you usually must download the most recent drivers from the Web site of the manufacturer of your computer. Sometimes generic drivers are available from the manufacturer of the graphics chipset.c) For Apple PPC and Intel computers running MacOS X,
you must upgrade to the most recent version of the operating system. Updated drivers usually are not available separately.
Apple's OpenGL on MacOS X often has serious bugs which sometimes are not fixed in the most recent release of MacOS. You must report those problems to Apple, otherwise they will not get fixed.d) For computers running Linux,
you usually can download the drivers for free from the Web site of the manufacturer of your graphics card.
ATI's fglrx drivers for Linux often have serious bugs. Try to use the driver shipped with the most recent version of Xorg's X server software.3. The Moon is purple, blue and red. Why?Answer:
Your graphics chipset and its OpenGL drivers aren't drawing bumpmaps and normalmaps properly: their OpenGL routine "GL_ARB_vertex_program" is defective. (This is often seen with the newer Intel graphics chips.)Solution:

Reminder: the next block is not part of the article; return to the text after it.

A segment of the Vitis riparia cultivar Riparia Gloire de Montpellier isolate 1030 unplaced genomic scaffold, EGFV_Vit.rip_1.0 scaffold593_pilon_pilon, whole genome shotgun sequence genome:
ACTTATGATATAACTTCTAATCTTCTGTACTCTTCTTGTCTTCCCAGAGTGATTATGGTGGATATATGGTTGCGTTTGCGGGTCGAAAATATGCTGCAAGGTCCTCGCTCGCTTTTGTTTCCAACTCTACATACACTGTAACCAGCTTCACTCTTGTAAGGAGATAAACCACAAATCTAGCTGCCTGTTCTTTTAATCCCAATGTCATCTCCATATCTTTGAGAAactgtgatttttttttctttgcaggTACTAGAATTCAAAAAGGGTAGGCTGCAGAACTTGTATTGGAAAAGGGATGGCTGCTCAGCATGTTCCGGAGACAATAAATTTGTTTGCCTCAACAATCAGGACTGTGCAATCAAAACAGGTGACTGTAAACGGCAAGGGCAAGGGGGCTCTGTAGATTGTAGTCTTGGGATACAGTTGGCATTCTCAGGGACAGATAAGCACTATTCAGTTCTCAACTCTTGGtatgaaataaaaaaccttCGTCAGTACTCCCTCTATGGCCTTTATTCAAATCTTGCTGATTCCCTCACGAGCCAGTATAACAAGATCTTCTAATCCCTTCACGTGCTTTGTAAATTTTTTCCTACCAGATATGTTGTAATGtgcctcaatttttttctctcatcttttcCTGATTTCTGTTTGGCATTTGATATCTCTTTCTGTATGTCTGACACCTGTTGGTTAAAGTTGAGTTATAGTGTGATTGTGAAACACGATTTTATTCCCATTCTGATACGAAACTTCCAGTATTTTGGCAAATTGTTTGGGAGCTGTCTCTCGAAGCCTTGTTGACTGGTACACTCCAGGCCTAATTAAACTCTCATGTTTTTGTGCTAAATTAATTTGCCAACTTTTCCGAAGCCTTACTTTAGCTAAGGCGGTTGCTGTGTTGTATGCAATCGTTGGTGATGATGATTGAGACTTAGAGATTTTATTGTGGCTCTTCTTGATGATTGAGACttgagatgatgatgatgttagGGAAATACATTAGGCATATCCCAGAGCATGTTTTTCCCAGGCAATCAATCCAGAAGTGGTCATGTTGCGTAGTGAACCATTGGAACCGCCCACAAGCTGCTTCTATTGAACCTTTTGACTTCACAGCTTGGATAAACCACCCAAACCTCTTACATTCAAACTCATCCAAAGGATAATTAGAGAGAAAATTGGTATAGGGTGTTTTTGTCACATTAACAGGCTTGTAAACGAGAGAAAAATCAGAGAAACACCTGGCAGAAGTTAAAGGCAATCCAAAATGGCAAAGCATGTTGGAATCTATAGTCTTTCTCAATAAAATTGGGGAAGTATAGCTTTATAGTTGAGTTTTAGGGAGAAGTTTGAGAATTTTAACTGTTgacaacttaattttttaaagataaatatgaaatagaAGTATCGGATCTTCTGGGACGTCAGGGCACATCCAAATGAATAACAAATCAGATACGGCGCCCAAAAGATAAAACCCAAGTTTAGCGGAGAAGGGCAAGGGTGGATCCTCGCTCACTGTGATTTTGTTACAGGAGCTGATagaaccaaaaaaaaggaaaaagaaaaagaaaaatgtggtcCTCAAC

Install an updated graphics driver or try the workarounds described below.Workaround 1:
Turn off Celestia's advanced display features.
several times to select "Basic
" or "Multitexture
" render paths instead of the OpenGL Vertex programs. This disables the use of vertex and shading programs temporarily. If this does improve things after you've followed the previous suggestions, then you need to do the next step:Workaround 2:
Tell Celestia to ignore specific features that your OpenGL library claims (falsely) to support.
To do this, edit celestia.cfg. Remove the # that's in front of the line
Code: Select all
# IgnoreGLExtensions [ "GL_ARB_vertex_program" ]
(This avoids system lockups experienced under MacOS X 10.3.5 with ATI cards, and purple moons with Intel chips, for example. Intel chips don't have support for some of the graphics routines used by Celestia.)
Celestia's Help menu "OpenGL Info...
" lists all of the routines in your OpenGL library. You might consider adding equivalent IgnoreGLExtensions lines for other suspicious routines.4. I want to see all possible Celestia eye candy. What kind of graphics card should I get?Answer:
The short answer is the following:
Any graphics card with at least 128MB of memory and support for OpenGL 2.0 pixel shaders will be able to show everything that Celestia is visually capable of.